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Windows 7: How SSDs and new controllers work, new OCZ Vertex 3 Pro review

17 Feb 2011   #1

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How SSDs and new controllers work, new OCZ Vertex 3 Pro review

There are a lot of details and explanations on SSDs and controllers in this article.
Lots of information, if your interested.
How the controllers work and an explanation on the new 25nm nand limitations.

Of coarse, review of the new Vertex 3 Pro and new SF-2500 controller.

OCZ Vertex 3 Pro Preview: The First SF-2500 SSD

For the past six months I've been working on research and testing for the next major AnandTech SSD article. I figured I had enough time to line up its release with the first samples of the next-generation of high end SSDs. After all, it seems like everyone was taking longer than expected to bring out their next-generation controllers. I should've known better.

The Architecture
I've covered how NAND Flash works numerous times in the past, but I'll boil it all down to a few essentials.

NAND Flash is non-volatile memory, you can write to it and it'll store a charge even if you remove power from the device. Erase the NAND too many times and it will stop being able to hold a charge. There are two types of NAND that we deal with: single-level cell (SLC) and multi-level cell (MLC). Both are physically the same, you just store more data in the latter which drives costs, performance and reliability down. Two-bit MLC is what's currently used in consumer SSDs, the 3-bit stuff you've seen announced is only suitable for USB sticks, SD cards and other similar media.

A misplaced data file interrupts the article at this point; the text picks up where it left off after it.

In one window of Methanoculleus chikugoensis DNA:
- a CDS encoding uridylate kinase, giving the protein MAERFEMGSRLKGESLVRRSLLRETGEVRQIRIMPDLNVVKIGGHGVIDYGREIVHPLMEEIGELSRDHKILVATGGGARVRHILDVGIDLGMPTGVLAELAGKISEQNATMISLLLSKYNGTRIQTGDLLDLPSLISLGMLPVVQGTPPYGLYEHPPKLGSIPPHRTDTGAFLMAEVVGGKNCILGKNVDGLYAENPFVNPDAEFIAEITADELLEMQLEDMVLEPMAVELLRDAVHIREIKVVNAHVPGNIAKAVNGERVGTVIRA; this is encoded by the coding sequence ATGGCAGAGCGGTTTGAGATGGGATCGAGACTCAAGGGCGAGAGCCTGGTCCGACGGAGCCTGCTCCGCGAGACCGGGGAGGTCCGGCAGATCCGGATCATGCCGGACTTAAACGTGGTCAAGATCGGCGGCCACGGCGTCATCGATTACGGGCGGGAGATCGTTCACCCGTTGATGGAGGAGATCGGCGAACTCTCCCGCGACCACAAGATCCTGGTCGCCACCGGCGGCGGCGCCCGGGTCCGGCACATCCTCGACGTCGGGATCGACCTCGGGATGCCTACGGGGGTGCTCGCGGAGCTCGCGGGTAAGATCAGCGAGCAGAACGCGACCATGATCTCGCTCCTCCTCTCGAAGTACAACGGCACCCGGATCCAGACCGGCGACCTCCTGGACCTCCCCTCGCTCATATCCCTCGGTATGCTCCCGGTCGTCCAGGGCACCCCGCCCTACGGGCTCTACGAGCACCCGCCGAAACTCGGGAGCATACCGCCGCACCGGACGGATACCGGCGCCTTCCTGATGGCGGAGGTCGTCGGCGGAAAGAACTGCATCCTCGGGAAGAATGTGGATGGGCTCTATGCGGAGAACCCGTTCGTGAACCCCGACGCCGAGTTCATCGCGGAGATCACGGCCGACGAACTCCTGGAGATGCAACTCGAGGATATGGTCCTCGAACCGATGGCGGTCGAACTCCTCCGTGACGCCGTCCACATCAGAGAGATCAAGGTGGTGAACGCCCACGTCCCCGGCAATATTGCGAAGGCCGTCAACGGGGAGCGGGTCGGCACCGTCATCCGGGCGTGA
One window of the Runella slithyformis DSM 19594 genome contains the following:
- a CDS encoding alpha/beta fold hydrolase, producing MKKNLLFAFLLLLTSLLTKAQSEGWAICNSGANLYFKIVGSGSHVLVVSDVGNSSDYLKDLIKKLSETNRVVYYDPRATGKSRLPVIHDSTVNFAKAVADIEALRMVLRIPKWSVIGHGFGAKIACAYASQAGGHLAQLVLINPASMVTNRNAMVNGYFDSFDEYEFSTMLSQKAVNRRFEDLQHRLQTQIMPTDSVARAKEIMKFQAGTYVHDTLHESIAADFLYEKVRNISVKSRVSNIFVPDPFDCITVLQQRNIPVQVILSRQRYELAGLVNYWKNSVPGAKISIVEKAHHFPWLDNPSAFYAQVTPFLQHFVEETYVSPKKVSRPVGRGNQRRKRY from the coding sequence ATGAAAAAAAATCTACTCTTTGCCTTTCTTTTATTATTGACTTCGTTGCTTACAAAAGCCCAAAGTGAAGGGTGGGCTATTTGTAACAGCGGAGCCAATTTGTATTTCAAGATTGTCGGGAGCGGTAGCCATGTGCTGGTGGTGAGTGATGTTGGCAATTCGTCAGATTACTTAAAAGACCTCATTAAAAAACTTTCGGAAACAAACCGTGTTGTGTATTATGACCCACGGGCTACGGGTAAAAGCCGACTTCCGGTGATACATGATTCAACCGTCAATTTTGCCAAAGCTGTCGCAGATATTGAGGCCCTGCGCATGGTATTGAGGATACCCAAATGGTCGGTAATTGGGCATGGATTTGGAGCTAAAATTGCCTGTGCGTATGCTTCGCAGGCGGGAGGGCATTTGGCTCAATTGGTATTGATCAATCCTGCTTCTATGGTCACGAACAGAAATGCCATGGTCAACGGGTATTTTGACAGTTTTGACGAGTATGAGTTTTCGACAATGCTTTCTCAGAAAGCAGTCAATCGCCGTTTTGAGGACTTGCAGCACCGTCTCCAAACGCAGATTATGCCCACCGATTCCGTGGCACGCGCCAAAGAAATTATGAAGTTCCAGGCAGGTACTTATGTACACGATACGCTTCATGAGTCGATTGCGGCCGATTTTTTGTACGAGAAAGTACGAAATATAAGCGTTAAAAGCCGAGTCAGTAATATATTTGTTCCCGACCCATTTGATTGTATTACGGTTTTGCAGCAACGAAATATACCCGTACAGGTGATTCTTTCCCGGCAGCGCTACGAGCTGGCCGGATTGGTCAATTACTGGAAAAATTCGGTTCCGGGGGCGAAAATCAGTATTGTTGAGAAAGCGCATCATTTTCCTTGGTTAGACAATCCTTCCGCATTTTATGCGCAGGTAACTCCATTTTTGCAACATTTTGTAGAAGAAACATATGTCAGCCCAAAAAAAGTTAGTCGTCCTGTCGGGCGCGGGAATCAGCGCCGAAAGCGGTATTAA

What's New
Everything I've described up to this point applies to both the previous generation (SF-1200/1500) and the new generation (SF-2200/2500) of SandForce controllers. Now let's go over what's new:

The Unmentionables: NAND Mortality Rate

A 50nm MLC NAND cell can be programmed/erased 10,000 times before it's dead. The reality is good MLC NAND will probably last longer than that, but 10,000 program/erase cycles was the spec. Update: Just to clarify, once you exceed the program/erase cycles you don't lose your data, you just stop being able to write to the NAND. On standard MLC NAND your data should be intact for a full year after you hit the maximum number of p/e cycles.

When we transitioned to 34nm, the NAND makers forgot to mention one key fact. MLC NAND no longer lasts 10,000 cycles at 34nm - the number is now down to 5,000 program/erase cycles. The smaller you make these NAND structures, the harder it is to maintain their integrity over thousands of program/erase cycles. While I haven't seen datasheets for the new 25nm IMFT NAND, I've heard the consumer SSD grade stuff is expected to last somewhere between 3000 - 5000 cycles. This sounds like a very big problem.

Thankfully, it's not.

With new controllers from SandForce, Intel and Marvell due out this year we're going to see SSD performance go through the roof and SSD prices to continue to fall. We're still a couple months away from knowing exactly what to buy, but if you've been putting off that move to an SSD - 2011 may be the year to finally pull the trigger.

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